English Apples & Pears steps in to help stone fruit industry avoid more waste

The English stone fruit industry is hoping to avoid a repeat of last year, when many growers were forced to leave their plum crops to rot, by enlisting the help of English Apples & Pears (EAP).

EAP is collating figures on the size of this year's cherry and plum crops and relaying this information to the multiples to give them a better idea of how much to import.

EAP chief executive Adrian Barlow said: "Last year some of the crop could not be sold. On investigation it became evident that the industry was not being, and has never been, properly served by anyone so there has not been a lot of awareness of the industry.

"This means that the supermarket buyers had not been given enough accurate information. It seems an absolute tragedy that growers dumped some crop that was never sold merely because the right information was not out there."

He added: "Allegedly in 2007-08 the industry led the multiples to believe that there was going to be a large crop so the multiples cut back on imports. But this large English crop did not materialise so last year the opposite happened - the multiples planned to stock imports in favour of British plums. But you cannot blame the multiples when this happens."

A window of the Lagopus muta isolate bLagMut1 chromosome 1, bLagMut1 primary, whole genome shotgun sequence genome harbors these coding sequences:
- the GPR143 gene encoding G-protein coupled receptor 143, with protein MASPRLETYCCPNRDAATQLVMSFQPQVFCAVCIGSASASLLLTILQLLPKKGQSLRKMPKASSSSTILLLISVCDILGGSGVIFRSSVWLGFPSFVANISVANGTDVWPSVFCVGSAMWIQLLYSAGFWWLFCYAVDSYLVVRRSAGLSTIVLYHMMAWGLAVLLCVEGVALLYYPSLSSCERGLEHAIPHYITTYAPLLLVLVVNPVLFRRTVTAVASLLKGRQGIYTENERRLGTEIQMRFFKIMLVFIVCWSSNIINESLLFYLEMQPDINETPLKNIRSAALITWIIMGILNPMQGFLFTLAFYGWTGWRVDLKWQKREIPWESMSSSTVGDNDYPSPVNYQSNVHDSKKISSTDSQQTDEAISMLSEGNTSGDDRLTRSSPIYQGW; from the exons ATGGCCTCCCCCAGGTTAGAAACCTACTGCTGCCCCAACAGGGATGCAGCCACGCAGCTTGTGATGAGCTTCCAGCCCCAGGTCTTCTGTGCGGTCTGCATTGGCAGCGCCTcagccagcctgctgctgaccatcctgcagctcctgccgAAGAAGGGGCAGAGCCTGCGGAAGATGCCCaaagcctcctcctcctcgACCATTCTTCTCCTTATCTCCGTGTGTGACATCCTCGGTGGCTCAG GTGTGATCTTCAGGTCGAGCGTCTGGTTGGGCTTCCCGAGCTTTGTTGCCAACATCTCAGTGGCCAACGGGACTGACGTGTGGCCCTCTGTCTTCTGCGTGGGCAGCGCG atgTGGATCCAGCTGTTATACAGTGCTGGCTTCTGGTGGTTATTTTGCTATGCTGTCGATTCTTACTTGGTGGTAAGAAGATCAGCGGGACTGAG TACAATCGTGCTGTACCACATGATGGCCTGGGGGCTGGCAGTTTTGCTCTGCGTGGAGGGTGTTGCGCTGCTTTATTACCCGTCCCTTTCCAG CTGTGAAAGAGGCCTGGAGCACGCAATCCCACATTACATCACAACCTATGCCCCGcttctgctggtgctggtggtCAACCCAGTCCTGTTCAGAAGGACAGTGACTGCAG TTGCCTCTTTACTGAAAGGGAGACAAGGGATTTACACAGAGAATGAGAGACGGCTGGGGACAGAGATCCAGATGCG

Barlow, after being approached by a number of British stone fruit growers, held a meeting at the end of March to draw up a plan.

Representatives from Berry Gardens Growers, Mack, Chingford Fruit, Fruition, Newmafruit, OrchardWorld, Total Berry and a number of growers attended the meeting.

Barlow said: "We have been compiling details of last year's sales and we are in the process of finalising information relating to this year's availability. We are monitoring sales on a weekly basis.

"We hope this will result in a much better situation and improved co-ordination of the selling of English stone fruit. I am liaising with all the retailers and giving them all regular information."

Meanwhile, Sainsbury's has reduced the minimum size of its cherries from 24mm to 22mm because this year's cherries are smaller than normal.

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